End Of The Road For The Ramones; Eddie Vedder Shows Up

It's over, baby. Photo by ATN.

It was a show much like the 2,262 that came before it. Well, what

did ya expect, side three of Quadrophenia? There was

Joey, barely visible

beneath his now hopelessly anachronistic moptop except for a nose and

wire-rimmed

Granny glasses, spitting out the lyrics to each song in his patented nasal

whine with a shorthand that allows the audience to fill in the blanks. Johnny

in a muscle T-shirt with the legend, "Don't Fuck With Chuck!," his abbreviated

Chuck Berry rhythms churning into an unadulterated thrash, looking bored until

he jerks his head spasmodically, shaking his hair and forcing himself to up the

intensity level. C. Jay, the youngun', looking like a younger version of

original member Dee Dee Ramone, bass slung low, throwing himself into the

call-and-response while mouthing the classic Ramonesian haiku from "Commando":

"Fourth rule is.... eat kosher salami," totally immersed in a "Gabba Gabba Hey"

way of life. Drummer Marky (Bell) Ramone, surprisingly minimal, sporting what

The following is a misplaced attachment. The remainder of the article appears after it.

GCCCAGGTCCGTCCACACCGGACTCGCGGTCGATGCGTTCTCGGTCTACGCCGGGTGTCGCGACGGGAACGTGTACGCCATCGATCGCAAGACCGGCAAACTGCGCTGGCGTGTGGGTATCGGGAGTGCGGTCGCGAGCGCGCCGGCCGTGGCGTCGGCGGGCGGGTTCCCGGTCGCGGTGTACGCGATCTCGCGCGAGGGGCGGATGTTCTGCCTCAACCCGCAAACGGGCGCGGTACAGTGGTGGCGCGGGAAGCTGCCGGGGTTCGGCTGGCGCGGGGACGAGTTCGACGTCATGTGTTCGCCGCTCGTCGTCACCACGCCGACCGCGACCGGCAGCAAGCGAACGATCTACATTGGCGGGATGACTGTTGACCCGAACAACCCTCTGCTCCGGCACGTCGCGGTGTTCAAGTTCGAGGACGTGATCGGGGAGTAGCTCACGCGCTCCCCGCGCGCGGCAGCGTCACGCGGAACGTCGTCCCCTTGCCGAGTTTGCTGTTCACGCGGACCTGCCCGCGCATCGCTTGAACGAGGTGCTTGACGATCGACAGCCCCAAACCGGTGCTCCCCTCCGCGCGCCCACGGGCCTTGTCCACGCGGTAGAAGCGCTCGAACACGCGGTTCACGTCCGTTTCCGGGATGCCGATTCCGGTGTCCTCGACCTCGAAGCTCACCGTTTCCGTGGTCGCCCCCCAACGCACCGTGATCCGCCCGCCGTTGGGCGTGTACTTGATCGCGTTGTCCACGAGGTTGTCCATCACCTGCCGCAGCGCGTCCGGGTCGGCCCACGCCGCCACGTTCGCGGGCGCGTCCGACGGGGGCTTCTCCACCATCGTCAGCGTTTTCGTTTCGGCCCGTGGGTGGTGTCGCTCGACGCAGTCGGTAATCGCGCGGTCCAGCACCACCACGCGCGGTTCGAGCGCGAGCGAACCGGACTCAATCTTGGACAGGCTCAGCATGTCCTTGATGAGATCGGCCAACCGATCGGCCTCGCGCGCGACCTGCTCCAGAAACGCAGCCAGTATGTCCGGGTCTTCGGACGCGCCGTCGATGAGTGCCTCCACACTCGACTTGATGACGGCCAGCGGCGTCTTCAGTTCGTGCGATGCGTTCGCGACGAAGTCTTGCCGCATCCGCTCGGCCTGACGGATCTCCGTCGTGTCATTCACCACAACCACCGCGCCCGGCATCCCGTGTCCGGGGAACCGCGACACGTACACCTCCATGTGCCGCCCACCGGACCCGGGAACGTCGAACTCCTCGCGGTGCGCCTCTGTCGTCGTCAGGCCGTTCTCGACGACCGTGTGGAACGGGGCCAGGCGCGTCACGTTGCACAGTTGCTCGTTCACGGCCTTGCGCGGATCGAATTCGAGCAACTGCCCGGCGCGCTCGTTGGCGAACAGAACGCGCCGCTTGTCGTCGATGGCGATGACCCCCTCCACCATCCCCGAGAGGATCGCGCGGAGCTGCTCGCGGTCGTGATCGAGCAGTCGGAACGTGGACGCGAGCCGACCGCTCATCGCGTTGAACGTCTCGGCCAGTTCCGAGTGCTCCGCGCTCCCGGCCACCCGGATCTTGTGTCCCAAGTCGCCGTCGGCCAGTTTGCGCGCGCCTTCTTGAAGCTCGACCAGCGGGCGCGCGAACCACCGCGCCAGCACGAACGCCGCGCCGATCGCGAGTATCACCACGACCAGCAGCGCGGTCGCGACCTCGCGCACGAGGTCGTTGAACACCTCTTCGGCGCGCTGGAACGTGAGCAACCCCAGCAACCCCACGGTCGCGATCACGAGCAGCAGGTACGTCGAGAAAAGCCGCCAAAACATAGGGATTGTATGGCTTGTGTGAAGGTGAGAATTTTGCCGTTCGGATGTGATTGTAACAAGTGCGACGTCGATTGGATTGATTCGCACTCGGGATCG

appeared to be an outlandish wig, making him look like a rock & roll

version of Rip Taylor.

Yeah, it was the Ramones as I (mostly) remembered them, from

sitting in the front row at Max's Kansas City back in 1976 with about 40 other

initiates, choking back poppers and letting the band's amazing two-and-a-half

chords and a cloud of dust wall of noize wash over me like a warm shower. After

22 years, the Ramones, who played what they claim was their final show at the

Palace in Hollywood Tuesday night (Aug. 6), haven't changed very much, and in a

world where nothing's very certain, that qualifies as one of life's enduring

comforts.

But all things must come to an end, and the uneasy alliance

between hippie flower-child Joey and gun-toting, white trash greaser Johnny

appears to finally be coming to an end. The band announced before a summer

jaunt on Lollapalooza that this would be it, and while it felt like the

longest good-bye since Magic Johnson--they played several farewell shows

in New York--this time it seems Da Bruddas really meant it.

Typically, for a band who

never managed to catch a commercial break, there was the predictable fuck-up...

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